CAMPAIGNERS HOPING TO end plans to establish a ship-to-ship oil transfer facility on the Moray Firth are claiming a major victory in handing over a petition signed by 100,000 people.
That, they hope, will prompt a debate at the Westminster parliament over the proposals by the Cromarty Firth Port Authority.
Citing the petition as a key milestone in their campaign, Cromarty Rising handed a copy over to the Highland Council yesterday morning, the result, they say, of a very successful partnership between themselves, 38 Degrees Scotland and London solicitors Bindmans LLP – and the people of communities all along the Moray Coast.
Craig Fraser has been a prominent member of the campaign from its outset, the Highland councillor saying that it demonstrated more than anything else the strength of feeling against proposals that had the potential to devastate the marine environment.
He said: “This is community empowerment a very strong Cromarty and Moray Firth response to the Port Authority, Scottish Government and UK Government that this ship to ship at sea oil transfer is not wanted.
“[In total] 27 Community Councils around the firths and people from many walks of life that have respect and affinity with the marine environment have spoken very loudly the STS is not wanted.
“This is and always has been the wrong plan in the wrong place. Will the Port Authority now listen and totally withdraw this application and also unreservedly apologise to the communities for putting them through the stress of having to fight this application for the past 15 months?”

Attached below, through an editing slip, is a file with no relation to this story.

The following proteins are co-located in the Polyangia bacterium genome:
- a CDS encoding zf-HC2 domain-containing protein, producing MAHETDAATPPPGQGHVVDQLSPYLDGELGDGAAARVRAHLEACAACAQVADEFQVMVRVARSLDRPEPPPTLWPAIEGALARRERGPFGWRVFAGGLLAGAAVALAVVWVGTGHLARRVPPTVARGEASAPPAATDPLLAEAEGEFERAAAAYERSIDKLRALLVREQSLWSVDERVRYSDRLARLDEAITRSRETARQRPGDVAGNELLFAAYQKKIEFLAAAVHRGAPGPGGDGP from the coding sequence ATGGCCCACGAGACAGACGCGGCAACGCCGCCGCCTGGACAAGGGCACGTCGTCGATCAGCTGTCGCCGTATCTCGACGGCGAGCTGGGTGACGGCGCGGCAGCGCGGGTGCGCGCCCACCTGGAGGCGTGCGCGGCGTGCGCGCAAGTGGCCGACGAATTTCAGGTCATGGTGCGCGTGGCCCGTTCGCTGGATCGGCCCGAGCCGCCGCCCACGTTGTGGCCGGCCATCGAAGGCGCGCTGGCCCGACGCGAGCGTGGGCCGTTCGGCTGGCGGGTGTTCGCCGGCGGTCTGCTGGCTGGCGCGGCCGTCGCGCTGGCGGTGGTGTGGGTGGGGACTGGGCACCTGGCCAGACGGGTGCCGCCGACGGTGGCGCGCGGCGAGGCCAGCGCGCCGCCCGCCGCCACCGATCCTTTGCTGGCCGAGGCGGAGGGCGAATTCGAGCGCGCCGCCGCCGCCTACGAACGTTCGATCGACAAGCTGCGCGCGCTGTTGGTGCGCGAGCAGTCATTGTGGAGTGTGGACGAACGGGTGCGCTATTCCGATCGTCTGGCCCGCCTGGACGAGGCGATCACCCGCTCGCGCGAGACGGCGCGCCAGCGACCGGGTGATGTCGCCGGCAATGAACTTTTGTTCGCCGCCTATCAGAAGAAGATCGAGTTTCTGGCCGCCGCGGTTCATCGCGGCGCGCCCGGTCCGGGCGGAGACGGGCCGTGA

A Cromarty Rising spokesman added: “Cromarty Rising has recently been made aware that Cromarty Firth Port Authority Solicitors see no legal impediment whatsoever to the continued use on Nigg Terminal for ship to ship transfers.
“The Secretary of State Transport (Westminster) also confirmed, after a month long detailed review, that there is a perfectly valid ship to ship licence still in place for Nigg Terminal. Nigg Terminal remains fully approved.”
The group are calling on the Port Authority not to renew any application in the face of growing opposition to their plans, the spokesman adding: “The application submitted in December 2015 has been withdrawn. The Maritime and Coastguard Agency have no current involvement – there is no application to consider.
“This means any future decisions on submitting a new application are entirely down to the Cromarty Firth Port Authority as a Scottish Trust port and Scottish Ministers.
“In discussions in recent weeks we are getting a clear message that at least one major tourist related business along the Moray coast has significant concerns over further investment. Rusting tankers which produce fumes and visibly damage the Moray Firth do absolutely nothing for investment confidence.
“We urge Scottish Ministers to take heed of community empowerment and act to protect our natural resources and the regions wider business interests.”
Last night regional Green MSP John Finnie welcomed the news, saying: “The Moray Firth is one of Scotland’s most important marine habitats and the proposal for ship to ship transfers would put this at risk.
“It has been clear for some time that the public are opposed to these plans and the submission of this petition today, with over 100,000 signatures, demonstrates an overwhelming desire to see these proposals thrown out.
“I understand that a petition will be brought before the Scottish Parliament’s Petitions Committee next week and I am sure that the issue will receive the robust scrutiny that it merits.”